Title page for ETD etd-06292011-114002


Type of Document Dissertation
Author Agnich, Laura Elizabeth
URN etd-06292011-114002
Title A Cross-National Study of School Violence
Degree PhD
Department Sociology
Advisory Committee
Advisor Name Title
Hawdon, James E. Committee Co-Chair
Miyazaki, Yasuo Committee Co-Chair
Fuller, Theodore D. Committee Member
Ryan, John W. Committee Member
Zhu, Haiyan Committee Member
Keywords
  • School Violence; Student Victimization; Student Ac
Date of Defense 2011-05-11
Availability unrestricted
Abstract
This study examines the predictors of school violence cross-nationally, testing the applicability of criminological theories of adult violence to violence in the school setting. Using hierarchical linear modeling (HLM), a method of multi-level linear analysis, of the 2007 Trends in International Math and Science Studies (TIMSS) data augmented with data from UN Human Development Reports, UN Demographic Yearbook, CIA World Factbook and the World Health Organization Mortality Database, I determine the predictors of school violence at the school and national levels to determine what variables account for cross-national variation in the level of school violence. Hierarchical linear modeling (HLM) takes into account the structure of nested data, and this study examines schools nested within nations.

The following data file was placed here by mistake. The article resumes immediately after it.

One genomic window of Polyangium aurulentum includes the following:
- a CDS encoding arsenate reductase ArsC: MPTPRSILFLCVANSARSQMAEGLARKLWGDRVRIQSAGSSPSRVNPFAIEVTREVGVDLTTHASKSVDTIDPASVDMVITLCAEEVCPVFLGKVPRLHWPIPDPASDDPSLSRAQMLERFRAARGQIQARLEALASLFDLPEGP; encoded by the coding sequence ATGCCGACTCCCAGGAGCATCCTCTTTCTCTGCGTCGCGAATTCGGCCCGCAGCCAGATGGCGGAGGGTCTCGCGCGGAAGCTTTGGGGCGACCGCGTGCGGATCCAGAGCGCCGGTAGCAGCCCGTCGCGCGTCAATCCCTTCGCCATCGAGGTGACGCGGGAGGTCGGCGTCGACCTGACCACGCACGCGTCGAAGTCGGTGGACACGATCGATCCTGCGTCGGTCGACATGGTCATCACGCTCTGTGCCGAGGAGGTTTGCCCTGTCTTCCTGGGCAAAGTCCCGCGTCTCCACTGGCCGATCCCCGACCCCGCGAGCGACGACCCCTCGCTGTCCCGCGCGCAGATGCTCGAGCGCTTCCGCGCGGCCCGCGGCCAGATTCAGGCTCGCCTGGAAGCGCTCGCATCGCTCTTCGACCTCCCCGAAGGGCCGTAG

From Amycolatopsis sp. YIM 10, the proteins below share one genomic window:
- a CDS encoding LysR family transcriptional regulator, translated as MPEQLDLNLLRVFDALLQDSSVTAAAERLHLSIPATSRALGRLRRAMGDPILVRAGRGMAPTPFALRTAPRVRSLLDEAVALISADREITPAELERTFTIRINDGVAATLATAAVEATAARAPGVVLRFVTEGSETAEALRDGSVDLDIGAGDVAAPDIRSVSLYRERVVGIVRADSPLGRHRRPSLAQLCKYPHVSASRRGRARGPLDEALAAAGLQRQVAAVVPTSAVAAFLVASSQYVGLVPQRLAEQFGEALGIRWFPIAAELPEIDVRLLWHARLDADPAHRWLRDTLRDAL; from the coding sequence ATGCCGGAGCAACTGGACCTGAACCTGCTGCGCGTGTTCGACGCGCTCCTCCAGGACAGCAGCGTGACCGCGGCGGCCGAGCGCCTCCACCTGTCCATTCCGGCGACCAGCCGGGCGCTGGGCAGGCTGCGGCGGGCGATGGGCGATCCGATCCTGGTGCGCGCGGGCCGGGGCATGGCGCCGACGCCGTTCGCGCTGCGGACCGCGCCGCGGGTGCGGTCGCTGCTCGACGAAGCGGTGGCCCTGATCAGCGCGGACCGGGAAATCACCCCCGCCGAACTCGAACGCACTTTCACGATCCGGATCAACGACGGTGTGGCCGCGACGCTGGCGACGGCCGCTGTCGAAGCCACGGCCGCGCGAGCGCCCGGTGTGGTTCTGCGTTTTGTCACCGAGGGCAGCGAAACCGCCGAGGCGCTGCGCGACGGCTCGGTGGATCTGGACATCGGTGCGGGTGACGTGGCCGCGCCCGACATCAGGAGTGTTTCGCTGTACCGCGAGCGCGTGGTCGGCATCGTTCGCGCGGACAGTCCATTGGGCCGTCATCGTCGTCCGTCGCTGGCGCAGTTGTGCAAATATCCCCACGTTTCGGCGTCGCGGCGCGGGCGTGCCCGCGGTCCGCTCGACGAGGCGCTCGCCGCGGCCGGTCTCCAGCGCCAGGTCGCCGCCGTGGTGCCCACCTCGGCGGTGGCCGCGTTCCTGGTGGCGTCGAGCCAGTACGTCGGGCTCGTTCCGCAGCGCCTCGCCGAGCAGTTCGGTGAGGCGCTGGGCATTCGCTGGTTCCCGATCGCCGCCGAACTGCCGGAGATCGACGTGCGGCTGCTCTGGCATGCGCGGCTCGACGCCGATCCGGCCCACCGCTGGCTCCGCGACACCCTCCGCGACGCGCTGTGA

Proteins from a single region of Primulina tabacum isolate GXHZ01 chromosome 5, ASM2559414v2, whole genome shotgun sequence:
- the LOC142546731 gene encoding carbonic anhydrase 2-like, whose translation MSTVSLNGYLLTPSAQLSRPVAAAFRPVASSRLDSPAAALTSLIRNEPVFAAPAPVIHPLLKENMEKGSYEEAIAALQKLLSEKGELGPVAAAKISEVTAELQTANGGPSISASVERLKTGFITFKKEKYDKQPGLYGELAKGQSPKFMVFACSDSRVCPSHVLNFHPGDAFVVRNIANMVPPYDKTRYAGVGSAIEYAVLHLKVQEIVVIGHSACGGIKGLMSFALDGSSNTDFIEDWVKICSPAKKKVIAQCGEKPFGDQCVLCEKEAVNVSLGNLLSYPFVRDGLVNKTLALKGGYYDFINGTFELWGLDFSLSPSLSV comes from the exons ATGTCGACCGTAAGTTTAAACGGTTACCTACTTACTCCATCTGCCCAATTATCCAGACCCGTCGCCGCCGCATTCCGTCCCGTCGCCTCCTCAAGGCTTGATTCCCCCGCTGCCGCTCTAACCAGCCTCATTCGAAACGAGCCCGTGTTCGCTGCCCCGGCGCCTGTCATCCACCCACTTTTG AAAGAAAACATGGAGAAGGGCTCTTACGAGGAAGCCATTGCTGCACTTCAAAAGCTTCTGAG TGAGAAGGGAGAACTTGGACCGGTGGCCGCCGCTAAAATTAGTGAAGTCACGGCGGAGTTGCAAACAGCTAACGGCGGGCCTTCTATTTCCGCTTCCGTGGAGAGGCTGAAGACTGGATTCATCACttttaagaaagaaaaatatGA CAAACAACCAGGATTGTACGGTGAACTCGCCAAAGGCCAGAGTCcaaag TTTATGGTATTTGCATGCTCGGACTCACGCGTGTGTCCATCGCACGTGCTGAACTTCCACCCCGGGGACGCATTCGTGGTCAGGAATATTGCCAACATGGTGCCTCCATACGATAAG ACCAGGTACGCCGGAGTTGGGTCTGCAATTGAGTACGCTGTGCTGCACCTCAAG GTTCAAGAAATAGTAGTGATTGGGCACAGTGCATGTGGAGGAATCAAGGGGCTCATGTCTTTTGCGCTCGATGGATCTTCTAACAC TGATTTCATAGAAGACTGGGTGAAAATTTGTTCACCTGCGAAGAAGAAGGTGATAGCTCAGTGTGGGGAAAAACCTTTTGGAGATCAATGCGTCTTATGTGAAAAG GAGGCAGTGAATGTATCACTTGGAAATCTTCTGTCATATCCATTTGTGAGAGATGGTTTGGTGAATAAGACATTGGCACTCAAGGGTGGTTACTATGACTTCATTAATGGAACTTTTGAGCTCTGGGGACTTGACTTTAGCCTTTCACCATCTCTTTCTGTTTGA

The relationships between school and national level inequalities, social disorganization, institutional anomie, social support, resource deprivation theories and school violence are tested. Violence is operationally defined as a continuum of aggression ranging from non-physical to physical (see Yu 2003), incorporating low-level as well as more serious forms of interpersonal violence. I find that measures of social disorganization, institutional anomie and resource deprivation at both the school and national levels predict higher levels of violence within schools. Surprisingly, homogeneity rather than heterogeneity is a significant predictor of physical bullying. In addition, math achievement and achievement score variation significantly predict the level of school violence cross-nationally. At the national level, placing too much emphasis on students’ achievement on standardized tests may inadvertently create a culture conducive to school violence. Emphasizing a diverse range of ways to measure students’ achievement other than standardized testing may reduce the likelihood that students experience strain and engage in violent behavior at school. This research is the first to use multi-level linear analysis to discern the school and national level predictors of school violence.

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